Been a long time since the last update, partially because, well, I've been employed. Currently, I'm at Cycorp, working on the UI/UX for the mathmatics portion of the Mathcraft game we're developing. I can't talk about it much, except to say that it's using react.
But I did want to talk about some of my sideprojects. Despite what I said before, I really think I should go back and take another look at Digiquiz. I think there are a number of things that can be done to improve it - while trying out new technologies to see how they work.
So, here's what I'm thinking Digiquiz 2 will have:
- Updated Syntax to ES6/7
I especially like the Async/Await functionality in ES7, which makes asynchronous code look like, well, synchronous code. I believe it was a convention borrowed from C#, and while it requires babel transpiling with polyfills, it is amazing to actually use.
Despite using React as the view, we really did build out an application with a traditional MVC framework; instead of Flux. Now that I've been working with Flux-like structures a bit more at Cycorp, I'd like to take a look at implimenting Redux, a Flux framework that has features such as hot reloading, state control/undo, etc.
- Switching from MongoDB to PostgreSQL.
We only had four weeks to work on Digiquiz. We lost about half our time, and about 40% of our team, due to circumstances beyond our control, so when it came right down to it, some decisions were made because of speed rather than because it fit better. MongoDB is great. I love it. It is incredibly easy to develop for, and doing things the Mongo way allowed us to rapidly iterate and create new features on the fly - we wouldn't have been able to do that with SQL.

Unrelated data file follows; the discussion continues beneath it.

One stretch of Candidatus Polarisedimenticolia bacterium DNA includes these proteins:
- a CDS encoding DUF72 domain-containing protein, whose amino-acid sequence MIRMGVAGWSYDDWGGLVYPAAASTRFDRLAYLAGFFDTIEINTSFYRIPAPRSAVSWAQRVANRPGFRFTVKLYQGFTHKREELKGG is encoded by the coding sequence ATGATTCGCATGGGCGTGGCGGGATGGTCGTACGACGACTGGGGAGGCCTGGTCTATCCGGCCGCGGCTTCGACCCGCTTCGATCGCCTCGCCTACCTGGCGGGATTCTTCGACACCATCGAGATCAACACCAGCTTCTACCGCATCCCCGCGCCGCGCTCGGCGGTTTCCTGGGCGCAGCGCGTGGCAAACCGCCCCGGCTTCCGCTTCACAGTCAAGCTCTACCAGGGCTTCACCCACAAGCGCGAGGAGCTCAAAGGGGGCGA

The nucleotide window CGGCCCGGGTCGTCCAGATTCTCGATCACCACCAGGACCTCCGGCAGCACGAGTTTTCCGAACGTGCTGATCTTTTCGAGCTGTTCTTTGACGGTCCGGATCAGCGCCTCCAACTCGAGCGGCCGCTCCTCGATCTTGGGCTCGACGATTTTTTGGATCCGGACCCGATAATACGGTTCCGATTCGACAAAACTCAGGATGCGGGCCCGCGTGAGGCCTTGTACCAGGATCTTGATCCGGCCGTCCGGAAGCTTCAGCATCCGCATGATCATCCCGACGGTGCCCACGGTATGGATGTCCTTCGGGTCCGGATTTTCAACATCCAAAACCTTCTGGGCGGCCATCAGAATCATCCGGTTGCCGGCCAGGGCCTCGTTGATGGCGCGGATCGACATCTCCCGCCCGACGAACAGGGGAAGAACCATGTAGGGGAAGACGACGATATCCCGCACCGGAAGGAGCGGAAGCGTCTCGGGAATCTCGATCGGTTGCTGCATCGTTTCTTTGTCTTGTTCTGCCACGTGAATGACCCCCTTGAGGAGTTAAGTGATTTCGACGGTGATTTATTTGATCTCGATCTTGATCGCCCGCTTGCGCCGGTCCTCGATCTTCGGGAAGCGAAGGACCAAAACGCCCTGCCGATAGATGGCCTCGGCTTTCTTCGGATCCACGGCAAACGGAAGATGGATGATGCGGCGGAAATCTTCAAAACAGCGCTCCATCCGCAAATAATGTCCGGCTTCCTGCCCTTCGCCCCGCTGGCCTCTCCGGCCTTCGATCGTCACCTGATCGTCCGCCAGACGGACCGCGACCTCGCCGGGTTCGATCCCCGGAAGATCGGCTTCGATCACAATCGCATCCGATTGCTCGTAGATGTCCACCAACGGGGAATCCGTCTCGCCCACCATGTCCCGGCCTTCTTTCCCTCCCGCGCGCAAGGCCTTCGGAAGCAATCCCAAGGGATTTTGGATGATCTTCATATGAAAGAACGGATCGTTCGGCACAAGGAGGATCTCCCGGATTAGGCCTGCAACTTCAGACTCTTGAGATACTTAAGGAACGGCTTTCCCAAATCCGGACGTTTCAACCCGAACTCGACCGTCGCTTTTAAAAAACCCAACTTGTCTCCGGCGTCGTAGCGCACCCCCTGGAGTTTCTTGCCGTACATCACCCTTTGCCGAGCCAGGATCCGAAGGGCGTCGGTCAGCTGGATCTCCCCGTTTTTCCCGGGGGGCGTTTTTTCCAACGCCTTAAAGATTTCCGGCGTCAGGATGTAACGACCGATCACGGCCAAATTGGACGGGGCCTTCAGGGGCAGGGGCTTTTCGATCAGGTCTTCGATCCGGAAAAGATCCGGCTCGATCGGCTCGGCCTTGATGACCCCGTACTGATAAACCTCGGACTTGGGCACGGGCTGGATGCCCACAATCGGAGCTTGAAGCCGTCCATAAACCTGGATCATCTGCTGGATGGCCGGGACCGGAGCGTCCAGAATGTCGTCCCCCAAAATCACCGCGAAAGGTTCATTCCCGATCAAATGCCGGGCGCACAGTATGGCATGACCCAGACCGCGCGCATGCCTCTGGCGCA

That said, the data in our database is entirely relational. Since there isn't any time pressure for this rebuild, there isn't any reason not to go with SQL. (Alternatively, if we build this right, we could support both.)
- Adding additional game modes.
While being able to play Jeopardy orally is cool, we wanted to include more game modes, such as a multiple choice option, a text-entry option, an "Agree or Disagree" option, etc. We just didn't have time to build that out.
- Charts and graphs of student performance.
Another thing we really wanted to add was data visualization of charts and performance. Sadly, the framework we used, Charts.js, while simpler than D3.js, just wasn't fully featured enough. Now, there might be more options out there, and it's worth investigating.
So that's what I've got on the side-project backburner for now.
Oh, one other thing, I'm helping mentor my friend Chris through FreeCodeCamp. I can't recommend MakerSquare enough, but you need to know some basics going in, and I'm going to help him with the basics of HTML/CSS/JS, at least to the point he understands higher order functions. (I also like to go to the FreeCodeCamp Austin's Sunday meetups at BuzzMill coffee and help people with projects.)